Office: Dale Hall Tower 737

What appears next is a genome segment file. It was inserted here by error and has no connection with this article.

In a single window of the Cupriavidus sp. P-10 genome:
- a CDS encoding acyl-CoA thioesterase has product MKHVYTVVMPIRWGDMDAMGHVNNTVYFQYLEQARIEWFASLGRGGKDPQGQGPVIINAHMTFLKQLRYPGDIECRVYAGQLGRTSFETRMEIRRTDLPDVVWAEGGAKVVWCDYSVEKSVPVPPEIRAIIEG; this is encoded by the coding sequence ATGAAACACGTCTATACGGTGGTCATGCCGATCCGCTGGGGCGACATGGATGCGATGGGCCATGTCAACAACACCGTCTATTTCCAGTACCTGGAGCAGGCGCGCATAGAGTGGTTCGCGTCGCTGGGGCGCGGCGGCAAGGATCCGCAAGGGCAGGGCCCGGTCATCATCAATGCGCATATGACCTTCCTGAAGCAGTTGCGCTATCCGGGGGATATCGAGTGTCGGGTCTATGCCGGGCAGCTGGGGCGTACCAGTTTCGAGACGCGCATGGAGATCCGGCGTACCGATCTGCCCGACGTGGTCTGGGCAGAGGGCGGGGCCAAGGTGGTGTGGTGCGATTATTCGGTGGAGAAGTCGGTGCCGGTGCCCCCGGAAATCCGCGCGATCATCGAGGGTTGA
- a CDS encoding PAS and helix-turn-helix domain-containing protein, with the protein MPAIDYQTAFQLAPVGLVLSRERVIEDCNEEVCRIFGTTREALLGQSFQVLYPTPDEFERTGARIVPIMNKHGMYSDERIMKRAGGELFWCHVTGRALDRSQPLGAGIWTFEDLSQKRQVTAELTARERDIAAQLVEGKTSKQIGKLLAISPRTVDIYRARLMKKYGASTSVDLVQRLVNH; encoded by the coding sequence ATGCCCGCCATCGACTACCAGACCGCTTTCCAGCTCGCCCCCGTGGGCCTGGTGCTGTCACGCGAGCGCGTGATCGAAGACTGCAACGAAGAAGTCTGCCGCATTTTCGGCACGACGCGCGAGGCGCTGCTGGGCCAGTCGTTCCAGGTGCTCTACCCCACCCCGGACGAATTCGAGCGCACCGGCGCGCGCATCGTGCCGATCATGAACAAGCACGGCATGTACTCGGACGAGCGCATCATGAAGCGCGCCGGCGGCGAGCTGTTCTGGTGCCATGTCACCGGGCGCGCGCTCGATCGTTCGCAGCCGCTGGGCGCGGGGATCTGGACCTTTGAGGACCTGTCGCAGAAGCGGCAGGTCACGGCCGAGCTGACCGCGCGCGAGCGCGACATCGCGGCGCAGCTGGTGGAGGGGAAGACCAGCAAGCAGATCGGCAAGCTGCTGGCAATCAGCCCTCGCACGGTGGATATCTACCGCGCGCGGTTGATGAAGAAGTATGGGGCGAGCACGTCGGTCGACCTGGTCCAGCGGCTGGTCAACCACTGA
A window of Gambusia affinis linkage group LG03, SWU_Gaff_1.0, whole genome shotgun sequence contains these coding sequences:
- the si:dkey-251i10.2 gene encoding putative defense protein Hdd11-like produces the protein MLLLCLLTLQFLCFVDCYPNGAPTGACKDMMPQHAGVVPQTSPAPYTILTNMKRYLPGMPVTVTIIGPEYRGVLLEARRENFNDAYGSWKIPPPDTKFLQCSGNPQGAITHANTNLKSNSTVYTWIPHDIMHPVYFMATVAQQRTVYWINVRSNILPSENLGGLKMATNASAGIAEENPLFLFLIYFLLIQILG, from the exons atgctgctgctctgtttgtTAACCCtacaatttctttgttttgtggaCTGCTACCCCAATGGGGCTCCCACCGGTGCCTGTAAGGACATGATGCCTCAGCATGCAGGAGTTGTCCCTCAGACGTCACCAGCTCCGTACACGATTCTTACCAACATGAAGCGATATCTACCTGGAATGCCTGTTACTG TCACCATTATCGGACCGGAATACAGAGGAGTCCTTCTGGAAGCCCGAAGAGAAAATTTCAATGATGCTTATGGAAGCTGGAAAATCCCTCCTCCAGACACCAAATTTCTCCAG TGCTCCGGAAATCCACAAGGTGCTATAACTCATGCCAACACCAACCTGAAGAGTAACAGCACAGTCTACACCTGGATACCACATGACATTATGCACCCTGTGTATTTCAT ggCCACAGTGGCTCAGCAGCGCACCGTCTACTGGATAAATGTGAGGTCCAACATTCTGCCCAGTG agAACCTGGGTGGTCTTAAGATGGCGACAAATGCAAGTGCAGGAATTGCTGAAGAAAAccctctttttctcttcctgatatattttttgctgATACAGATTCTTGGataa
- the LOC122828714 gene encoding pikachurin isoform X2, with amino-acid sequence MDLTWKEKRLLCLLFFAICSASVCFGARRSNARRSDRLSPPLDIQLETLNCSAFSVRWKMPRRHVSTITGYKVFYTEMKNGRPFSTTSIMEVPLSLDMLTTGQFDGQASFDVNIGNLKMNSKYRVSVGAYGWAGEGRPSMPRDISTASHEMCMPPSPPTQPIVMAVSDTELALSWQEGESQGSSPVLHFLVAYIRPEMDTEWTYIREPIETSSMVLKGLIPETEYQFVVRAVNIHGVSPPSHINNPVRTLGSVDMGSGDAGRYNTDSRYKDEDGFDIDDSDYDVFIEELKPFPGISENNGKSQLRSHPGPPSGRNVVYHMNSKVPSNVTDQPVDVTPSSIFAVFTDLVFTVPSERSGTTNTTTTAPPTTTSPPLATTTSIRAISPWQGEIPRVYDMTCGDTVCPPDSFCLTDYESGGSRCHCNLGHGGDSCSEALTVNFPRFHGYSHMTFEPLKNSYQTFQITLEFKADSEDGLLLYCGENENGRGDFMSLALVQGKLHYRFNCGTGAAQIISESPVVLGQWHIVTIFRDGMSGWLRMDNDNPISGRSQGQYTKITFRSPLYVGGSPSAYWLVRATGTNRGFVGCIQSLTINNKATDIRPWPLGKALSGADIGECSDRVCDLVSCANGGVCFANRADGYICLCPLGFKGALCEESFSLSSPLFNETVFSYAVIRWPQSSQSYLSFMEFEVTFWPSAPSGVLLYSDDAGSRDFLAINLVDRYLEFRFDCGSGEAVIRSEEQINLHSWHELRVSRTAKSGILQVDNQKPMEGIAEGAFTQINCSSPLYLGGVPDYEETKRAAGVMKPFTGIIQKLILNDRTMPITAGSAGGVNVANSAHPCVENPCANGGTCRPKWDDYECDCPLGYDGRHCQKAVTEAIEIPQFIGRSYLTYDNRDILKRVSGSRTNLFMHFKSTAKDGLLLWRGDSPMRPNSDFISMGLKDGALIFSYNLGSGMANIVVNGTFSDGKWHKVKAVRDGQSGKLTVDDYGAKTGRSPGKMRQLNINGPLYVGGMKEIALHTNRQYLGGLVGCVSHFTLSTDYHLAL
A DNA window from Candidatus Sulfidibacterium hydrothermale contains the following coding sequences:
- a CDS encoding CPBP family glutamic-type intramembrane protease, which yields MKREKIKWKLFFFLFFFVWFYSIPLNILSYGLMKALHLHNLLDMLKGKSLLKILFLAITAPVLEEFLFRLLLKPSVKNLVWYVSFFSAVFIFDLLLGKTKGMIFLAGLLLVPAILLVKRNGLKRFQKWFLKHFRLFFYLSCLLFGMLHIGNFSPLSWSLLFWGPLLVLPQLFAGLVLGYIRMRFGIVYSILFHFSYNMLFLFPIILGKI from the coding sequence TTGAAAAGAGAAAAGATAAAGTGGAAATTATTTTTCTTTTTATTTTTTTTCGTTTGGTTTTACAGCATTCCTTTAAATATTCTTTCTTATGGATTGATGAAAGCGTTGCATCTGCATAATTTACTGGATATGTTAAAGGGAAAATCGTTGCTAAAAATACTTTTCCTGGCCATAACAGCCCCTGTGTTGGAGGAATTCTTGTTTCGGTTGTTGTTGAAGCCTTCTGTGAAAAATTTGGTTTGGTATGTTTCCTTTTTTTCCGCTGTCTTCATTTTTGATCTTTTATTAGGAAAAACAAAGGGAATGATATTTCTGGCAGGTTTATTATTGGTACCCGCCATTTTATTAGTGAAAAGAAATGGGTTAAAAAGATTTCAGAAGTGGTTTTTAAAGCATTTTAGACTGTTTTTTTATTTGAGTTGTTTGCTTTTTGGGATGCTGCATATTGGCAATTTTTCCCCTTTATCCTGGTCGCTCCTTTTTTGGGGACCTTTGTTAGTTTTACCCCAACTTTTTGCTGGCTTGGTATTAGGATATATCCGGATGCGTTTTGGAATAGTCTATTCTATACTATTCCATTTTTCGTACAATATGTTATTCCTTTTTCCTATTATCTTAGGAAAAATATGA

As human beings, we spend an incredible amount of time engaged with things that aren’t real: daydreams, novels, and fictional movies and television, just to name a few. My research interests focus on the cognitive science of fiction and storytelling, investigating a variety of questions such as: Why do people like fictional books, movies, and television shows, even though they know they aren’t real? How is our sense of “fictional morality” different than real-world morality, and why do we sometimes like fictional characters who are not moral, when we probably would not care for them if they were real people? How do adults and children who frequently engage in imaginary worlds differ from those who do not? Do children with imaginary friends grow up to read more fiction? Do they grow up to write more fiction? What is the psychological and cognitive profile of professional fiction writers? What can the children’s book market tell us about cognitive development? I explore these questions by investigating how our relationship with the un-real changes across the course of development, and at this point, my work focuses primarily on neurotypical preschoolers, elementary school students, and adults. Additional interests include children’s understanding of intellectual property and “ideas” more broadly, including how understanding of “ideas” is distinguished from other domains of theory of mind, such as understanding of knowledge and beliefs, and work focused on moral development.